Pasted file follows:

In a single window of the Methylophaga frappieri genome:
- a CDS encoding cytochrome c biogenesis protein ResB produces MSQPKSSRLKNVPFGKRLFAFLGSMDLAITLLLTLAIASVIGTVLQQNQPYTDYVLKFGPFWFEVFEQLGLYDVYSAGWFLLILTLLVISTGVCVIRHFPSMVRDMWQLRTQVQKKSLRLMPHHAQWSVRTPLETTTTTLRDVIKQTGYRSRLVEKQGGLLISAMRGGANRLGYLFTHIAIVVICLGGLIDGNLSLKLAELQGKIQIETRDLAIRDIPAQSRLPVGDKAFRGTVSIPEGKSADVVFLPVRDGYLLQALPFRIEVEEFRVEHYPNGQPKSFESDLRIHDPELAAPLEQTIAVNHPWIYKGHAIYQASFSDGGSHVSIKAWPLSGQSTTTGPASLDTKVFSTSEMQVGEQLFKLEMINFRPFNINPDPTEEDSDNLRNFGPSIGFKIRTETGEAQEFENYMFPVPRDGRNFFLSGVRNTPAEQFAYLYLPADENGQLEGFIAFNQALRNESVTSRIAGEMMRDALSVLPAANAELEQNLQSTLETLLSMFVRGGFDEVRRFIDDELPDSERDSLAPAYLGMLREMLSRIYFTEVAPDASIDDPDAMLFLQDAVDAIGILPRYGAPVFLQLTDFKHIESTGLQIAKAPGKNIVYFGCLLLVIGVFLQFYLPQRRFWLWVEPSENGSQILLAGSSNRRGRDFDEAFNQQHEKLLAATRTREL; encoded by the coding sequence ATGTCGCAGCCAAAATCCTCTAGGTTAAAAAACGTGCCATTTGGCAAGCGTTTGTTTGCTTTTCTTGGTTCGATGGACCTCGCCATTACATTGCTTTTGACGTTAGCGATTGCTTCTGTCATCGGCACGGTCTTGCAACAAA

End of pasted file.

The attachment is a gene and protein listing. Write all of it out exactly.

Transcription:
In a single window of the Methylophaga frappieri genome:
- a CDS encoding cytochrome c biogenesis protein ResB produces MSQPKSSRLKNVPFGKRLFAFLGSMDLAITLLLTLAIASVIGTVLQQNQPYTDYVLKFGPFWFEVFEQLGLYDVYSAGWFLLILTLLVISTGVCVIRHFPSMVRDMWQLRTQVQKKSLRLMPHHAQWSVRTPLETTTTTLRDVIKQTGYRSRLVEKQGGLLISAMRGGANRLGYLFTHIAIVVICLGGLIDGNLSLKLAELQGKIQIETRDLAIRDIPAQSRLPVGDKAFRGTVSIPEGKSADVVFLPVRDGYLLQALPFRIEVEEFRVEHYPNGQPKSFESDLRIHDPELAAPLEQTIAVNHPWIYKGHAIYQASFSDGGSHVSIKAWPLSGQSTTTGPASLDTKVFSTSEMQVGEQLFKLEMINFRPFNINPDPTEEDSDNLRNFGPSIGFKIRTETGEAQEFENYMFPVPRDGRNFFLSGVRNTPAEQFAYLYLPADENGQLEGFIAFNQALRNESVTSRIAGEMMRDALSVLPAANAELEQNLQSTLETLLSMFVRGGFDEVRRFIDDELPDSERDSLAPAYLGMLREMLSRIYFTEVAPDASIDDPDAMLFLQDAVDAIGILPRYGAPVFLQLTDFKHIESTGLQIAKAPGKNIVYFGCLLLVIGVFLQFYLPQRRFWLWVEPSENGSQILLAGSSNRRGRDFDEAFNQQHEKLLAATRTREL; encoded by the coding sequence ATGTCGCAGCCAAAATCCTCTAGGTTAAAAAACGTGCCATTTGGCAAGCGTTTGTTTGCTTTTCTTGGTTCGATGGACCTCGCCATTACATTGCTTTTGACGTTAGCGATTGCTTCTGTCATCGGCACGGTCTTGCAACAAA